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Nelson on Health-Care Deadline: 'This Christmas or Next Christmas?'

1:05 PM, Dec 17, 2009 • By MARY KATHARINE HAM
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In an interview with a Nebraska radio station this morning, Sen. Ben Nelson splashed some more cold water on Harry Reid's ambitions. (Listen to the whole interview, here.)

If the abortion issue were solved to your satisfaction, would that enough for you to vote for you to go along with the bill?

"No. There are other substantive issues. That alone is reason not to vote for cloture because the long-standing Hyde rule should not be weakened in any respect with regard to federal funding of abortion, either directly or indirectly. That should remain intact. And, I think the Stupak language, which was adopted in the House version, is the right language. I know others are trying to work on and improve it, but I don't know if they will be successful."

On Harry Reid's push to pass this in the Senate before Christmas:

"Are you talking about this Christmas or next Christmas?"

"I accept the idea of deadlines and the pressure that that creates bc sometimes that helpes you get something done. People work in many ways better under pressure than not, but a deadline and a timeline that's out there that not achievable isn't helpful."

"I can't tell you that they couldn't come up with something that was satisfactory on abortion between now and then and solve all the other issues that I've raised to them, but I don't see how. So, I'm less interested in a deadline than I am in getting it right or trying to go back to the drawing board in some areas."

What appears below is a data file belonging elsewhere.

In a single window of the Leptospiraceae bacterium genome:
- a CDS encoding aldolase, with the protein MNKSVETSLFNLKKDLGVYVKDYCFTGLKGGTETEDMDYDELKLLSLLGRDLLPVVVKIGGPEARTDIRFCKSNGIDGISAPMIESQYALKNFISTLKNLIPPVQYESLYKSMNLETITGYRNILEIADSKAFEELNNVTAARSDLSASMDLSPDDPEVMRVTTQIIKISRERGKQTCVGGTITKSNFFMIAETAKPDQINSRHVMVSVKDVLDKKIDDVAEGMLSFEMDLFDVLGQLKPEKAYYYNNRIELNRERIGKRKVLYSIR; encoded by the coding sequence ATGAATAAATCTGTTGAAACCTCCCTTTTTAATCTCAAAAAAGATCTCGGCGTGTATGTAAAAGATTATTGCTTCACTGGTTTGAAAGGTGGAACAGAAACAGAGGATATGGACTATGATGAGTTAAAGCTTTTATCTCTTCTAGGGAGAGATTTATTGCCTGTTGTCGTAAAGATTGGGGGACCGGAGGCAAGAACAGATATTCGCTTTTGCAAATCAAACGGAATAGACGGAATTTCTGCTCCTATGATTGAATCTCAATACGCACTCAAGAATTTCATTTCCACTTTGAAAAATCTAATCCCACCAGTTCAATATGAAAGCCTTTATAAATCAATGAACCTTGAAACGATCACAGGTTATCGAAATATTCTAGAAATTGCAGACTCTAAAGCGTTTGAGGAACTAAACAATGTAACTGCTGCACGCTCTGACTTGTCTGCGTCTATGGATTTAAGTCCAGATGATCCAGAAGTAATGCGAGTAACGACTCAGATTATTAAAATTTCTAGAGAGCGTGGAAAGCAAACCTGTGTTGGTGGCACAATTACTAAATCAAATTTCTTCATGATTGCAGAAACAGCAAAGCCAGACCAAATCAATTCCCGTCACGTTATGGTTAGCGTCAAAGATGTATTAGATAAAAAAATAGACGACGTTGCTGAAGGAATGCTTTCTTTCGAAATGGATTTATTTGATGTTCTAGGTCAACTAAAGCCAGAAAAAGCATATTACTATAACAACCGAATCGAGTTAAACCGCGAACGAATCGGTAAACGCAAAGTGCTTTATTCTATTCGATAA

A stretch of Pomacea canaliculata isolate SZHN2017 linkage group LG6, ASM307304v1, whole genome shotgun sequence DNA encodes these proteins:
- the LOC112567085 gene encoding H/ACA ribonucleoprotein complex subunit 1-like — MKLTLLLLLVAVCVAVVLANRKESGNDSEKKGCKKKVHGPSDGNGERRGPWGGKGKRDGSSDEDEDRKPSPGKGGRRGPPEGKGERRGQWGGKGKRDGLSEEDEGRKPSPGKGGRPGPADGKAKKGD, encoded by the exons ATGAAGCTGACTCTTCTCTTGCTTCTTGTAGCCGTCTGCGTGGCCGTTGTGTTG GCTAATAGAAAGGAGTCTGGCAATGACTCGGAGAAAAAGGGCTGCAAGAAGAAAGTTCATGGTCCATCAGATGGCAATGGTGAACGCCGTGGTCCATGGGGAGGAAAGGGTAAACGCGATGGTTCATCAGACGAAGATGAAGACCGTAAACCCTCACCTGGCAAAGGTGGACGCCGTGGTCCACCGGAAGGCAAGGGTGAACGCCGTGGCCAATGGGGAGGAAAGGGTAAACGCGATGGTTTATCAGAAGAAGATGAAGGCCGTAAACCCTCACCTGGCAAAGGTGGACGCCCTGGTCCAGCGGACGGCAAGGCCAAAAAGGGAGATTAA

On the issue of states bearing costs of expanded programs to cover uninsured:

The other issues are substantive. To create an underfunded federal mandate for the state of Nebraska...I'd already started the process of giving the states the opportunity to opt in. They wouldn't be in if they chose not to expand Medicaid... they could find another way to deal with that uninsured population...

I wanted to give the governors and the legislatures as much flexibility in dealing w that as humanly possible"

If the abortion issue was taken care of to your satisfaction, would that be enough for you to vote for cloture?

"No. That's not enough...(Improvements have been made, but) the basic question about funding of aborions has not been fully answered yet."

On tax increases on certain populations to fund expansion of coverage:

"It is complex and it's further complicated by tax increases as a means of funding extending coverage to those who don't have it. There is no free lunch, here. The way in whcih money is raised is not acceptable."

On trimming ambitions in the face of financially tough times:

"If there isn't a way to raise the money in tight times, I think you have to look at a scaled back version...
I've said this needs to be handled on an incremental basis."

On priorities:

"The first order is to get costs under control. If you don't get costs under control under the current system, adding more people just makes the problem bigger."

On Howard Dean:

"There's no way we're gonna satisfy Howard Dean unless you go to single-payer, government-run health care...That's what he's always wanted."

Right now, Ben Nelson sounds like me on this bill. Exactly what does he like about it, and is there any realistic chance he can be convinced in a week?